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Brian Ralph: 'Shakespeare - a playwright for today and all days'

PUBLISHED: 10:45 20 April 2019

As You Like It (1987) with Don Williams and Brian Ralph, at the original Wolsey Theatre Photo: Mike Kwasniak

As You Like It (1987) with Don Williams and Brian Ralph, at the original Wolsey Theatre Photo: Mike Kwasniak

© Mike Kwasniak Photography 2014

Actor and Shakespeare aficinado Brian Ralph talks about his life-long love of The Bard and why Shakespeare remains Britain's greatest wordsmith

Brian Ralph who has enjoyed a lifelong love of Shakespeare Photo: Brian RalphBrian Ralph who has enjoyed a lifelong love of Shakespeare Photo: Brian Ralph

I think it likely that every adult reading this would be able to name at least three or four plays written by Shakespeare and could probably come up with a few quotes. I suggest that the same could not be said of any other playwright in any other country.

Yet many would probably, eagerly contribute very unhappy recollections of their experience of Shakespeare while at school and whilst I cannot comment upon current practice when he is introduced to young scholars, it is certainly the case that, in days gone by, the experience was, for many, far from being a happy one.

Unless of course you were fortunate enough to be placed in the care of someone enthused with a love of the man and his works. John H C Byrnes was my English teacher at Queen Mary's School in Basingstoke, a man who I impersonated mercilessly. Studying Shakespeare with him in class did little to arouse any great affection or respect for the man or his plays, although, exhibitionist that I was, I was ever eager to demonstrate my aptitude for performance when it was my turn to read a few lines from the text. Every year John directed a production of one of Shakespeare's plays. At the age of 13, I was cast as a fairy in Merry Wives of Windsor. I have little recollection of the experience, but I was more than happy when, the following year I was cast as Lady Percy in Henry IV Part 1. As with Shakespeare's boy actors, playing female roles was inevitable in an all-boys school. This was followed by Gratiano in Merchant of Venice and the title roles in Richard II and Hamlet – this latter production toured to Denmark and Sweden in 1964 – the quatercentenary of Shakespeare's birth.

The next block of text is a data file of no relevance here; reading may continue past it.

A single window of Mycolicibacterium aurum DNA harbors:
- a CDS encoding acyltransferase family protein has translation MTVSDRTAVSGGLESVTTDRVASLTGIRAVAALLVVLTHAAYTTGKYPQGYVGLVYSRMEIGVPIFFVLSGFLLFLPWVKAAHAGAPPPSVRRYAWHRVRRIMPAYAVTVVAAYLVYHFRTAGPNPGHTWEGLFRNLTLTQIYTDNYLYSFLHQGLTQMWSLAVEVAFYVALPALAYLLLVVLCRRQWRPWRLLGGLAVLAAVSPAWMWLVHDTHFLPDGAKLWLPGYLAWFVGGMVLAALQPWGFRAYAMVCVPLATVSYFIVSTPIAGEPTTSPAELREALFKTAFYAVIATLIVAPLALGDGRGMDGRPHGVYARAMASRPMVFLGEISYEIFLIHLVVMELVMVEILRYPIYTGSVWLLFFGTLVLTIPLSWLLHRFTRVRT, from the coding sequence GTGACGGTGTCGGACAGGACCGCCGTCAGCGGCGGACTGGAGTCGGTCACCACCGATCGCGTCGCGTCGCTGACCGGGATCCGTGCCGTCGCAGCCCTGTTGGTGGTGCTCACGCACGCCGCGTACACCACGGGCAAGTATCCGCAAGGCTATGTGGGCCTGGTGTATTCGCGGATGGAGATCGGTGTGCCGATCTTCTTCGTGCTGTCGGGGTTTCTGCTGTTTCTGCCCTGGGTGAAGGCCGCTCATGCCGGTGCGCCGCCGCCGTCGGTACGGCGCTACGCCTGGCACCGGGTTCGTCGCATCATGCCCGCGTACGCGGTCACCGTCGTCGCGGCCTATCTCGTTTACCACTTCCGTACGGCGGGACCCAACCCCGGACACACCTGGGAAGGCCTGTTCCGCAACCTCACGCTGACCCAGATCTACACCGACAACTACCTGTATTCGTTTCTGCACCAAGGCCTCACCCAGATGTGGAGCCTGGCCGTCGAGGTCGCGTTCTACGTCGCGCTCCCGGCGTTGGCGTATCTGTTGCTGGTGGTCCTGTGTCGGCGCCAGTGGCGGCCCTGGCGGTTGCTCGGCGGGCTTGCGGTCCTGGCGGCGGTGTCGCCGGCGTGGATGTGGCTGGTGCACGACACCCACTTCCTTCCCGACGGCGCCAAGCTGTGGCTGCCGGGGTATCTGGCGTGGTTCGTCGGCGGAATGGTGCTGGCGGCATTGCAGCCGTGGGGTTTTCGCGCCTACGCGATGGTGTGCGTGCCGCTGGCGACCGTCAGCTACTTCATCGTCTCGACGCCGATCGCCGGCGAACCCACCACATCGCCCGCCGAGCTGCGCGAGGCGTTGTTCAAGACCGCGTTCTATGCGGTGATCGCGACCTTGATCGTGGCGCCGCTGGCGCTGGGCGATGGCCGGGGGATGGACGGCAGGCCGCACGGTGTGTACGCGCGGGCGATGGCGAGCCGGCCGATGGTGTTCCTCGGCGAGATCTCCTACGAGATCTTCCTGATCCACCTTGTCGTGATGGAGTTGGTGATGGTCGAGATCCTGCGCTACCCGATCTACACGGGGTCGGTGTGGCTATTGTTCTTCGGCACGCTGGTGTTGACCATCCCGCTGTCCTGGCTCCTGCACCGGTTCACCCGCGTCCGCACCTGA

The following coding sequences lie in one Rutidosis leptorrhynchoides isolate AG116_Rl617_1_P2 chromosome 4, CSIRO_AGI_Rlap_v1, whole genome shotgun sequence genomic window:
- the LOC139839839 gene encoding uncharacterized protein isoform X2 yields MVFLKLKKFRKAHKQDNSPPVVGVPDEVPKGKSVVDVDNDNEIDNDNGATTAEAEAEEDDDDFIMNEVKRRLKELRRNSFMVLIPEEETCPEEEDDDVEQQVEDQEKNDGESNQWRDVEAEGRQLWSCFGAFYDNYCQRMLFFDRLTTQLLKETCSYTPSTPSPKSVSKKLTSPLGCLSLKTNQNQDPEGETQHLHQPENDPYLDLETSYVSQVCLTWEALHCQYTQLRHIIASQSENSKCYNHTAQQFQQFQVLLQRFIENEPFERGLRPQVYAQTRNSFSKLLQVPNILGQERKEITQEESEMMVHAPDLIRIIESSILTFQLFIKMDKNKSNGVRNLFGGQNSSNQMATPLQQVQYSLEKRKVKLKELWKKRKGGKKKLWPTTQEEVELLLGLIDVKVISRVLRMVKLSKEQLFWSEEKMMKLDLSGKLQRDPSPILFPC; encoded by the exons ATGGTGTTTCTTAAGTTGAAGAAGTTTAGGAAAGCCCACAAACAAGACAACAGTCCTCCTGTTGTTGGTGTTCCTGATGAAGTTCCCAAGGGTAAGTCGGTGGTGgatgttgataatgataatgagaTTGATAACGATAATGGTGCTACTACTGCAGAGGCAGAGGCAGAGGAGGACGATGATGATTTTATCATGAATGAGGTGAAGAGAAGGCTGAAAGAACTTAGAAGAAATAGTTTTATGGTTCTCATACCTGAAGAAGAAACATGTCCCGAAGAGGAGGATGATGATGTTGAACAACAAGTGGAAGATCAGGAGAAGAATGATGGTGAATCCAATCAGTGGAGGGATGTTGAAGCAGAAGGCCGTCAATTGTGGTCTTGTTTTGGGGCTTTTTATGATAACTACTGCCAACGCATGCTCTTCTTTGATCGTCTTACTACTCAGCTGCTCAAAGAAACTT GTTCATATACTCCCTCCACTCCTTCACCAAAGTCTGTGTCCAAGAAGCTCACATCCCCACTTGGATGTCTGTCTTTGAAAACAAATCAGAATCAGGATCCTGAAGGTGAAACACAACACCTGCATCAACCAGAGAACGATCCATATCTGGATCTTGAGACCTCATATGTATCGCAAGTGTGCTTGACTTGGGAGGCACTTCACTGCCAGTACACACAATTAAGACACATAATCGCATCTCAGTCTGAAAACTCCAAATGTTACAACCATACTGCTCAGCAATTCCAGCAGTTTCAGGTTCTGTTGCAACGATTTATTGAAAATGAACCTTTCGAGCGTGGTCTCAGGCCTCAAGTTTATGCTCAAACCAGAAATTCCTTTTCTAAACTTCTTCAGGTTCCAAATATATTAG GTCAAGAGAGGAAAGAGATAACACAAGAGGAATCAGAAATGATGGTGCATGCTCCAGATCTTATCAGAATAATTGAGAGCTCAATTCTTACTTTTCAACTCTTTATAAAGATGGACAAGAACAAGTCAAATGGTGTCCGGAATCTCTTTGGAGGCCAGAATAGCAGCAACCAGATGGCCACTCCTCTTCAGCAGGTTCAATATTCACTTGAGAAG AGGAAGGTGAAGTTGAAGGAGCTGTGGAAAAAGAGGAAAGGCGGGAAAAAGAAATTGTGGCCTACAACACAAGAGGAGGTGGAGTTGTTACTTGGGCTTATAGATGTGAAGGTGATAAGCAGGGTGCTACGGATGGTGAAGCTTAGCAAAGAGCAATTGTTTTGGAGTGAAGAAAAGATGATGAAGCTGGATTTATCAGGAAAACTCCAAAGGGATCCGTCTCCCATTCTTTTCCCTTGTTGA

By this time I had developed what was to become a lifelong love of his language and of every opportunity to speak it. I have performed his plays in many theatres and at the Wolsey Theatre I played, amongst others some of my favourite Shakespearean roles; Theseus/Oberon, Petruchio , and Shylock. I have been fortunate in having had the opportunity of exploring the incomparably beautiful language and enticing characters as a performer and director ever since my school days.

In my time as Head of Performing Arts at Suffolk College, I directed amongst a vast range of plays, six Shakespeare productions. I would like to think that the students who performed in those plays had an experience that will remain with them. I also believe that if you were to speak to any one of them, they would say words to the effect that they never believed they would have enjoyed Shakespeare so much.

So why is it that this man who was writing from 430 years ago still commands an unassailable reputation as being, not only the greatest playwright of his time, but arguably the greatest playwright in the English language of all time?

He was not the first to write in that most flexible of forms, the iambic pentameter, so suited to the English spoken language, but he certainly developed it to its highest expression. It is questionable as to whether, had he lived, that Christopher Marlowe might have proved a worthy co-exponent, that must remain a matter of conjecture. But, Marlowe aside, of his contemporaries only Ben Johnson comes close to achieving the same celebrity.

But Shakespeare was not writing only of his time. His themes are for all times as has been demonstrated in so many productions where the themes have astonishing contemporary resonances. His characters are as recognisable today as they were in Tudor England.

Such are the universality of the themes and the richness of the language, that his plays, seen in performance demonstrate his ability to speak to all ages across the centuries and as such, have inspired and lent themselves to re-working and re-presenting in every imaginable medium.

Relevant today? Look about you; Shakespeare is alive and well and living just about everywhere.

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